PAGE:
The pace of human safety testing for experimental Ebola vaccines has been expedited in response to the ongoing Ebola virus outbreak in West Africa.
According to the World Health Organization, WHO, more than 1,400 suspected and confirmed deaths from Ebola infection have been reported in Guinea, Liberia, Nigeria, and Sierra Leone since the outbreak was first reported in March 2014.

“Today we know the best way to prevent the spread of Ebola infection is through public health measures, including good infection control practices, isolation, contact tracing, quarantine, and provision of personal protective equipment,” said Dr. Fauci. “However, a vaccine will ultimately be an important tool in the prevention effort. The launch of Phase 1 Ebola vaccine studies is the first step in a long process.”

“Tried and true public health interventions, strong supportive medical care and the rapid testing of Ebola vaccines and antiviral treatments can help to reduce suffering now and in the future,” said CDC Dr. Director Thomas Frieden, who

The investigational vaccine now entering Phase 1 trials was designed by Nancy Sullivan, PhD, chief of the Biodefense Research Section in NIAID’s Vaccine Research Center. She worked in collaboration with researchers at the VRC, the U.S. Army Medical Research Institute of Infectious Diseases, and Okairos, a Swiss-Italian biotechnology company acquired by GSK in 2013.

Phase 1 clinical trials are the first step in what is typically a multi-stage clinical trials process. During Phase 1 studies, researchers test an investigational vaccine in a small group of people to evaluate its safety and the immune response it provokes.

Phase 2 clinical trials of investigational vaccines are designed to further assess safety and immune response in larger numbers of volunteers. Under certain circumstances, the vaccine’s ability to prevent infection or disease can be determined in a Phase 2 trial.

Phase 3 clinical trials are directed predominantly at determining efficacy.

The candidate vaccine builds upon three earlier NIAID-developed investigational Ebola vaccines that began Phase 1 clinical trial testing in 2003.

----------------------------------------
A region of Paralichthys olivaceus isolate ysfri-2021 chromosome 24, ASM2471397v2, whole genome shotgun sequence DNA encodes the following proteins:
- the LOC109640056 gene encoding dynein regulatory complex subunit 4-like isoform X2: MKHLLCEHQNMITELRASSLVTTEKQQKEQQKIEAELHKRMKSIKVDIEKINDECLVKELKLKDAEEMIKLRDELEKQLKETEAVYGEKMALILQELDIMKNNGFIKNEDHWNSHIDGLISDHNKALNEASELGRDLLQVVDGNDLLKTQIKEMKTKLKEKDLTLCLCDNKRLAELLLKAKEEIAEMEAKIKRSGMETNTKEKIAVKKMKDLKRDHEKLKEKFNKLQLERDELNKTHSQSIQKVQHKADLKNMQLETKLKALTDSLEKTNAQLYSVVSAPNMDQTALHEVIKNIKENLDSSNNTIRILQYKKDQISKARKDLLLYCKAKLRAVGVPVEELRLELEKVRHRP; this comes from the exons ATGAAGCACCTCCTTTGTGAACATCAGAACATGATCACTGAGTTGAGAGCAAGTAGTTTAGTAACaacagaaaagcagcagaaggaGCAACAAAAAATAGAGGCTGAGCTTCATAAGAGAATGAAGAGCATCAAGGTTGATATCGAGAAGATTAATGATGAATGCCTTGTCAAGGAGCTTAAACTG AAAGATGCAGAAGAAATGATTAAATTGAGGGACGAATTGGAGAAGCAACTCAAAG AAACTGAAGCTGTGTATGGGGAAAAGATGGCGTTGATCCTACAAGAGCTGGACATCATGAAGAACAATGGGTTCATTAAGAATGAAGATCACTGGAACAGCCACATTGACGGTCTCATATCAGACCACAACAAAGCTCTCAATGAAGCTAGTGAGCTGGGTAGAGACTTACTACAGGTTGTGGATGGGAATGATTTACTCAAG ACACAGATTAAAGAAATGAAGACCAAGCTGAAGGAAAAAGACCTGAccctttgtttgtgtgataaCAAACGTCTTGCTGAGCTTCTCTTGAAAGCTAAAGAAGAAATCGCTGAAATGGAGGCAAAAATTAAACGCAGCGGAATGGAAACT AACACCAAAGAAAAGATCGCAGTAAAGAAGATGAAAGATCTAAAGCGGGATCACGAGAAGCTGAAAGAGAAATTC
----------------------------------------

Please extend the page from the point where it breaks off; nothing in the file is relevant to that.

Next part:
“The knowledge gained from each of those trials has contributed to the development of the candidate vaccine we are now studying, as well as our improved understanding of human immune responses to investigational Ebola vaccines,” said Dr. John Mascola, director of NIAID’s Vaccine Research Center.

In parallel, the National Institutes of Health has partnered with an international consortium that includes the British-based Wellcome Trust, as well as Britain’s Medical Research Council and Department for International Development to test the same NIAID/GSK monovalent vaccine candidate. The vaccine candidate will be tested among 60 healthy volunteers at the University of Oxford in England and among 40 healthy volunteers in Mali by the University of Maryland School of Medicine Center for Vaccine Development and its Center for Vaccine Development in Mali. Additionally, the vaccine candidate is expected to be tested among 40 healthy volunteers in Gambia after approval from the relevant authorities.

The Oxford trial is expected to launch in mid-September pending ethical and regulatory approval.

“Today’s announcement shows how private and public partners can pull together to quickly respond to this critical public health emergency. Developing a new vaccine is complex with no guarantees of success, and we are still in the early days for our Ebola vaccine candidate. But we are encouraged by progress so far and will do the best we can, along with WHO and our partners, to speed up development and explore ways in which the vaccine could contribute to this or future Ebola outbreaks,” said Dr. Moncef Slaoui, chairman of Global R&D and Vaccines at GSK.

Initial safety and immunogenicity data from the Phase 1 trials of the NIAID/GSK investigational Ebola vaccine are expected in late 2014.
Vesicular Stomatitis Virus (VSV) Ebola Vaccine Testing

The NIH will also collaborate with the U.S. Department of Defense in support of efforts by NewLink Genetics Corp., a biopharmaceutical company in Ames, Iowa, to conduct Phase 1 safety studies of the investigational recombinant vesicular stomatitis virus Ebola vaccine (called VSV-EBOV) developed by and licensed from the Public Health Agency of Canada. Those clinical trials are expected to begin in the fall at the Clinical Trials Center of Walter Reed Army Institute of Research in Silver Spring, Maryland.